by Gary Alan MillerSpotlight for Career Services ProfessionalsSeptember 18, 2013
Marketing is a consistent challenge for career centers, and
is often an area in which we have little formal training. In this
series of articles about marketing your career center, I will cover
several important marketing concepts to help you get the word out
about your programs and services. You'll read about marketing
analytics, channels, storytelling, calls to action, and the
importance of consistency. This first article focuses on audience
segmentation and differentiation.
A marketing mentor of mine once said to me, "If you're talking
to everyone, you're talking to no one." By this, he meant that
generic broadcast messages are less effective than personalized
"narrowcast" messages. Consider how much personalization we
experience now in our daily lives. Amazon.com knows your purchasing
habits enough to make recommendations. Facebook has an algorithm
that shows you friend posts based on how likely they are to be
interesting to you. You probably don't even want to know
how much your Internet surfing habits are informing advertisers!
Austin Peay State University has even created a course
"recommendation engine" called Degree Compass that recommends
classes to students based on their performance in previous
Given all that, it's no surprise that our students are turned
off by e-mail blasts from their career centers that don't take into
account their own interests and preferences. Audience segmentation
and customization is one solution to this problem.
Audience segmentation is a fairly simple concept. The idea
behind it is that different populations are driven by different
motivations. Do the same things appeal to a traditional-aged,
female first-year student as they do to a male, nontraditional
senior? This isn't to say that you need to create a unique message
for every possible audience. But, you do need to consider who your
target audiences are for a given program or service, and then ask
yourself if that audience needs to be further segmented to allow
for custom messages that speak to their needs or motivations.
Let's use a career fair as an example. You may have a pretty
wide audience to which you are marketing your fair. But, will a
business major be motivated by the same companies as a political
science major? Maybe the answer is yes, maybe the answer is no. So,
you may need to dig deeper. Would someone who attended your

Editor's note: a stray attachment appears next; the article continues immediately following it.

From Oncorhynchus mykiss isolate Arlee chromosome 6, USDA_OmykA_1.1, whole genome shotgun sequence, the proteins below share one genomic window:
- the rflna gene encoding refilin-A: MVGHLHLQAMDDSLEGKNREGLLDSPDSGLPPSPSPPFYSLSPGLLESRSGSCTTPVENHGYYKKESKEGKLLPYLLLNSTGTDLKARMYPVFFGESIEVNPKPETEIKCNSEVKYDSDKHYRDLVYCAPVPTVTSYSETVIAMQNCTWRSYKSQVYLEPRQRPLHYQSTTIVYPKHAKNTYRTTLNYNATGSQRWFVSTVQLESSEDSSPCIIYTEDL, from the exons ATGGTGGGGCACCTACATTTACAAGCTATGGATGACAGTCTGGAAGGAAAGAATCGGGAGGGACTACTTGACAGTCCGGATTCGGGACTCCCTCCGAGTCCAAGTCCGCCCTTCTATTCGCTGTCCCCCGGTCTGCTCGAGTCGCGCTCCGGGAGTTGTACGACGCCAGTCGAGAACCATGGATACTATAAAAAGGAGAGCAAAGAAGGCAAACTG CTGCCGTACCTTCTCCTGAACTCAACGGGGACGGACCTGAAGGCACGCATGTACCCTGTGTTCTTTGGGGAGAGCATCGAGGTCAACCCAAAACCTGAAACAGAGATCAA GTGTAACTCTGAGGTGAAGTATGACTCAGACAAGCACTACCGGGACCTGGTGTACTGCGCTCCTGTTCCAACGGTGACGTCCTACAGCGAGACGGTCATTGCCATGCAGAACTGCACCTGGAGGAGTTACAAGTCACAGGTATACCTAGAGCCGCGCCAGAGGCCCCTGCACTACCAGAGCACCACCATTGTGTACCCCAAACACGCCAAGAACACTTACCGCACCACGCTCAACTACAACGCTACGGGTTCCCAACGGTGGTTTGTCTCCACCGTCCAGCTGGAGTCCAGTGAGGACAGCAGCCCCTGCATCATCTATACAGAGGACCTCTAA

"careers in the public sector" networking event be interested in
the same companies as someone who attended your "Fortune 500"
networking event? The examples could go on and on. But, what is
certain is that the more you can logically segment your target
audience, the better you can speak to their unique motivations and
desires, and hopefully drive them to action (i.e., attending that
We may not currently be able to customize in the same way that
Amazon, Pandora Radio, or others can. However, we can take simple
steps, like merging data into our messages to include student
names, programs they attended, their majors, and so forth. Try this
simple experiment to prove the point. Send one e-mail to a group of
students using the salutation, "Dear students." Then send the same
e-mail to a different group of students using the salutation, "Dear
[first name]," where you use their actual names. If you track link
clicks from those messages (which I'll discuss in a future
article), you will see the difference!
A concept that is somewhat related to segmenting and customizing
is differentiation. This applies more to you than to your audience,
but it is still rooted in the language choices you make in your
marketing messages. Although we don't necessarily think about our
services in this way all the time, we do have competitors for the
services and programs we provide. Whether it's the student who
chooses to do an Internet search for resume advice or the student
who uses the many online platforms available to help locate and
secure an internship, we do have to compete for our students'
attention. So, it behooves us to differentiate.
What makes your office special? What can you provide that your
competitors cannot provide? Maybe it's specialized regional
knowledge. Maybe it's your employer relationships. Maybe it's the
personal touch you can provide. Or maybe it's a million other
things. You should be sure to understand what factors are
differentiators for you-and more specifically what differentiators
your students care about-and use language that emphasizes those
differences to your audience.
While these concepts are not complex, when combined, audience
segmentation (identifying what is unique about them) and
differentiation (identifying what is unique about you) can have a
notable impact on your marketing efforts. When you then add on a
layer of customization or personalization, you can have a
meaningful impact on your results.
I look forward to sharing more marketing concepts in the coming
months. In the meantime, if you'd like to read more about audience
segmentation and differentiation, here are a few additional
Gary Alan Miller is co-founder of the Innovation Forum for
Career Services, is director of external relations and
communication for SoACE, and currently serves as senior assistant
dean for academic advising at UNC Chapel Hill. Find him on
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